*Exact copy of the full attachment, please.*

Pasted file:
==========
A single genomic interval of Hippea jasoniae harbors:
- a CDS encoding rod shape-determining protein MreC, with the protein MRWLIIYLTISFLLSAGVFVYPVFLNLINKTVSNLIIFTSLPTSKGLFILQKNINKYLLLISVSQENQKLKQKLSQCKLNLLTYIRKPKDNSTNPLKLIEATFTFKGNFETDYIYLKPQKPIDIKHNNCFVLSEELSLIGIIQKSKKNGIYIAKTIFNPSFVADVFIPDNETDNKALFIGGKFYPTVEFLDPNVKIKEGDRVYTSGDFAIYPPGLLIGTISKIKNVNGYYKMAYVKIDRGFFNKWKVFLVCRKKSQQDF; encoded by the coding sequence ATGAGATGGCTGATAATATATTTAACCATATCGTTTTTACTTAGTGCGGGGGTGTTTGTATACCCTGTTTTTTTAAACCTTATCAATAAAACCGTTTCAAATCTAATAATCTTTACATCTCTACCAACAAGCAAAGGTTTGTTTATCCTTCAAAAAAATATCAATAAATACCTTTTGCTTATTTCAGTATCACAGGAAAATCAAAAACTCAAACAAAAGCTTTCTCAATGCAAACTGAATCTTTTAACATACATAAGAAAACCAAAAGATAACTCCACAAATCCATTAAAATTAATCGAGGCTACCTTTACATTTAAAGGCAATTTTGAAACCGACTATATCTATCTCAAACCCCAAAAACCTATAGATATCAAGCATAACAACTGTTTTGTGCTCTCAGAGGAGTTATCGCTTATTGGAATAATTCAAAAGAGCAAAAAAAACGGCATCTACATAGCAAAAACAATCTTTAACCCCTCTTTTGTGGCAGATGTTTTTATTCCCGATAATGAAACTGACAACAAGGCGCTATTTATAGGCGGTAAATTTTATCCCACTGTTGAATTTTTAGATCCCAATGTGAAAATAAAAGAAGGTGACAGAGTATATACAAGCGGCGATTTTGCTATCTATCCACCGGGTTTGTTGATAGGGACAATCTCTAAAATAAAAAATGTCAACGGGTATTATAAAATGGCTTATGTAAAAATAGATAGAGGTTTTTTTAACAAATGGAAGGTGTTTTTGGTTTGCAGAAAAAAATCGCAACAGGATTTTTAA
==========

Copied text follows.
A single genomic interval of Hippea jasoniae harbors:
- a CDS encoding rod shape-determining protein MreC, with the protein MRWLIIYLTISFLLSAGVFVYPVFLNLINKTVSNLIIFTSLPTSKGLFILQKNINKYLLLISVSQENQKLKQKLSQCKLNLLTYIRKPKDNSTNPLKLIEATFTFKGNFETDYIYLKPQKPIDIKHNNCFVLSEELSLIGIIQKSKKNGIYIAKTIFNPSFVADVFIPDNETDNKALFIGGKFYPTVEFLDPNVKIKEGDRVYTSGDFAIYPPGLLIGTISKIKNVNGYYKMAYVKIDRGFFNKWKVFLVCRKKSQQDF; encoded by the coding sequence ATGAGATGGCTGATAATATATTTAACCATATCGTTTTTACTTAGTGCGGGGGTGTTTGTATACCCTGTTTTTTTAAACCTTATCAATAAAACCGTTTCAAATCTAATAATCTTTACATCTCTACCAACAAGCAAAGGTTTGTTTATCCTTCAAAAAAATATCAATAAATACCTTTTGCTTATTTCAGTATCACAGGAAAATCAAAAACTCAAACAAAAGCTTTCTCAATGCAAACTGAATCTTTTAACATACATAAGAAAACCAAAAGATAACTCCACAAATCCATTAAAATTAATCGAGGCTACCTTTACATTTAAAGGCAATTTTGAAACCGACTATATCTATCTCAAACCCCAAAAACCTATAGATATCAAGCATAACAACTGTTTTGTGCTCTCAGAGGAGTTATCGCTTATTGGAATAATTCAAAAGAGCAAAAAAAACGGCATCTACATAGCAAAAACAATCTTTAACCCCTCTTTTGTGGCAGATGTTTTTATTCCCGATAATGAAACTGACAACAAGGCGCTATTTATAGGCGGTAAATTTTATCCCACTGTTGAATTTTTAGATCCCAATGTGAAAATAAAAGAAGGTGACAGAGTATATACAAGCGGCGATTTTGCTATCTATCCACCGGGTTTGTTGATAGGGACAATCTCTAAAATAAAAAATGTCAACGGGTATTATAAAATGGCTTATGTAAAAATAGATAGAGGTTTTTTTAACAAATGGAAGGTGTTTTTGGTTTGCAGAAAAAAATCGCAACAGGATTTTTAA